How to Take Better Drone Photos | Settings & Editing Tips
We are here in mexico. I brought my drone with me and i’ve been taking some incredibly cool pictures. I’Ve got some great tips and tricks for getting better photos from your drone. So the first thing we want to do is make sure we choose the correct settings for the drone itself now i’m going to use a dji mavic air 2. i’ve got my controller set up with my phone here. The drone is here on the floor, pointing at something black that’s, why you can’t say anything, but we need to make sure that we’re shooting in jpeg as well as raw. So we can work with raw images on our computer. So we want to make sure first that we are in photo mode. It might default to video mode let’s go to our photo mode. There we go and then here on format on the bottom right, we’re going to make sure we choose j, plus raw that’s, going to be jpeg plus raw and, of course, depending on your specific drone. These buttons might be in a slightly different place, but generally you should have the ability to shoot with jpeg and raw now here’s a little bit more important. We want to make sure that we’re exposure bracketing our images, so we’re going to go to our photo mode and then right down here, we’re going to see aeb, which stands for auto exposure bracket, and you can see you can choose between three and five now.
What this is gon na do is take multiple different photos at different exposures. That’S gon na allow them to combine later in software, which is what we’re about to show you how to do now. I recommend using the highest setting you have available in this case. It is five so i’m going to choose five for the photos. We’Re gon na edit in just a second that are actually included with this tutorial. You can download them right down below if you want to follow along. I had it set to three, but you can still see great results set to three so that’s it with the camera itself, you’re set to shooting in raw and your auto exposure bracketing and it’s gon na really help you improve the dynamic range of your images. So now that we have our camera settings out of the way let’s go ahead and take a look at some photos. I recently took here in puerto vallarta, mexico, so i went ahead and auto exposure bracketed these images and, as you can see, the first exposure here is what we would call properly exposed. The next exposure is underexposed and the next exposure is overexposed and, as we can see, my shutter speed is what’s changing. So my first image, my shutter speed speed is at five seconds then we’re at 1.3 seconds and then we’re at eight seconds now. The reason my shutter speed is so long is because i’m actually using a neutral density filter on top of the drone let’s go ahead and just get my sidebars moved away i’m in lightroom classic to edit these images by the way so we’re using a long exposure Which creates a little bit of these trails for our water, but we can see the dynamic range of these images isn’t that great i don’t have a lot of detail in the highlights or in the shadows, so that’s.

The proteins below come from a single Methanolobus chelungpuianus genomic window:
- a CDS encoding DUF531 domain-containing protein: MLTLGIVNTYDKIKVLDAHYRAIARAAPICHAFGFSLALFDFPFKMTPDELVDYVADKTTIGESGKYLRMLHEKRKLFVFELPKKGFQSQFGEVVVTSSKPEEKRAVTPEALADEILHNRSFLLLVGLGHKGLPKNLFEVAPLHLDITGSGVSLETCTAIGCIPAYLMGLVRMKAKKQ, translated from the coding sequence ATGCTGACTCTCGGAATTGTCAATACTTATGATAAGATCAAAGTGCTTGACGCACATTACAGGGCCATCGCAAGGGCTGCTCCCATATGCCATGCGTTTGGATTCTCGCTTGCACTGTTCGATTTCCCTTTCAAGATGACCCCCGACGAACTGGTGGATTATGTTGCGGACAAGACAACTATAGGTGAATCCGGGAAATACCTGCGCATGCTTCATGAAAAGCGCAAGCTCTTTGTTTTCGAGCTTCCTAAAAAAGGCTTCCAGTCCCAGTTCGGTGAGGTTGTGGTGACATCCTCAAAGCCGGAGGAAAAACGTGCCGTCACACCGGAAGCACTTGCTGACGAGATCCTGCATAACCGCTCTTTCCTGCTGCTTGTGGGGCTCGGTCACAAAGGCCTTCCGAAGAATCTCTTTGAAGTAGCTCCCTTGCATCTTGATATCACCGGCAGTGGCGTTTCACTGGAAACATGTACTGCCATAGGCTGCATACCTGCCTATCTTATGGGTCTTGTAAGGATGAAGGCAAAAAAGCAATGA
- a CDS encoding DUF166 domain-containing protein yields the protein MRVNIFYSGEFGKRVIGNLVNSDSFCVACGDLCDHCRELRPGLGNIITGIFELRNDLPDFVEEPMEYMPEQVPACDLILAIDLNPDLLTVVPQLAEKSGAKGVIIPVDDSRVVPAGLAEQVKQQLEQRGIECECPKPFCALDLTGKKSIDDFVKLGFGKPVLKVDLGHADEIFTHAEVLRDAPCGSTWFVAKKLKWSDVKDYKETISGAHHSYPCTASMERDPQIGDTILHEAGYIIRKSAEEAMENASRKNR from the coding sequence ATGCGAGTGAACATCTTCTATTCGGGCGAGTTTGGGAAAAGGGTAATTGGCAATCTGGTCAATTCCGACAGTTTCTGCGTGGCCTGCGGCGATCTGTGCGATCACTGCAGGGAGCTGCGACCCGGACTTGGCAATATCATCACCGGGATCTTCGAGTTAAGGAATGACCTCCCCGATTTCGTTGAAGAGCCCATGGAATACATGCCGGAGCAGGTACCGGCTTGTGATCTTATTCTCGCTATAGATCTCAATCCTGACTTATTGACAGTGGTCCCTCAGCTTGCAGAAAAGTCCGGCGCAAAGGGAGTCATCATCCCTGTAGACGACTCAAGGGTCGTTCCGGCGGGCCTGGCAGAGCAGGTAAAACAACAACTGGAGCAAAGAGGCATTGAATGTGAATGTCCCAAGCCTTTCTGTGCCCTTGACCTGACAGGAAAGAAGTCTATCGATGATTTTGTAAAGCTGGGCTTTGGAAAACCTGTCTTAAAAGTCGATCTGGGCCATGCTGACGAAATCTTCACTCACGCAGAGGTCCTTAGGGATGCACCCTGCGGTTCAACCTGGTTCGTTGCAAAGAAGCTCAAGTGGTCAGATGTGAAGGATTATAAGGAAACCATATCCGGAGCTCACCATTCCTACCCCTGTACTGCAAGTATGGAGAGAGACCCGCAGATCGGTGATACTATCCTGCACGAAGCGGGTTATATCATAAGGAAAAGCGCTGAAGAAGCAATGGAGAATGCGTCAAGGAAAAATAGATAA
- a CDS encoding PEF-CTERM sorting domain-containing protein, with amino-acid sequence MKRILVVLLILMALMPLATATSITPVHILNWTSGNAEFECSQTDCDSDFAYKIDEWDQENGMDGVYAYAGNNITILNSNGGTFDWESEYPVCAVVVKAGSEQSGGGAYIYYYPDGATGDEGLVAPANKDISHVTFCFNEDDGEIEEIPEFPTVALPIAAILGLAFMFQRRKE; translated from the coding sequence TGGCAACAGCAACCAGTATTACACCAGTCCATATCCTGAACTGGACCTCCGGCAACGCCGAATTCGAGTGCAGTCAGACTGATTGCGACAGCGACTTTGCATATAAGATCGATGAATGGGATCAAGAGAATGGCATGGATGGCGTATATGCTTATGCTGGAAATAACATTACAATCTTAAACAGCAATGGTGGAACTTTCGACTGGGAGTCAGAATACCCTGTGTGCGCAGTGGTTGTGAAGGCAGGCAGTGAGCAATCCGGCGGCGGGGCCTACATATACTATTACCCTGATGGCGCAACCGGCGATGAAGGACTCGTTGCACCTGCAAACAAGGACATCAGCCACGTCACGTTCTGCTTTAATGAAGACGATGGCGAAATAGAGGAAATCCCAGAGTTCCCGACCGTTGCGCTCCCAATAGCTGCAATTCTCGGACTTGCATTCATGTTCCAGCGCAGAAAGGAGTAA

The whole reason why we exposure bracket our images now is the time in which we improve the quality of our drone photos and it’s. Very easy to do. All we have to do is start by selecting our images. In this case, i shot three but, as we just saw in our settings, you can do up to five and that’s the dji mavic air 2.. Your drone’s going to be a little bit different, so we’re going to go ahead and select all three of our images. These are raw files, we’re going to right click and we’re going to go to photo, merge and then to hdr. Now, what this is going to do is going to take the dynamic range from each of these different photos and combine them together to basically improve the entire dynamic range of your camera. Now, in this case, we are getting some really interesting artifacts here, as you can see, where the photos don’t exactly line up together, that’s because there’s movement in each one of these photos. So what we need to do is go to where it says: d ghost amount. We need to go ahead and start off by clicking on low and what that does. Is it chooses the best exposure that’s actually going to give me the detail that i want? If that doesn’t work well enough, you can go over to medium and then to high. If you need to there, we go, looks like medium.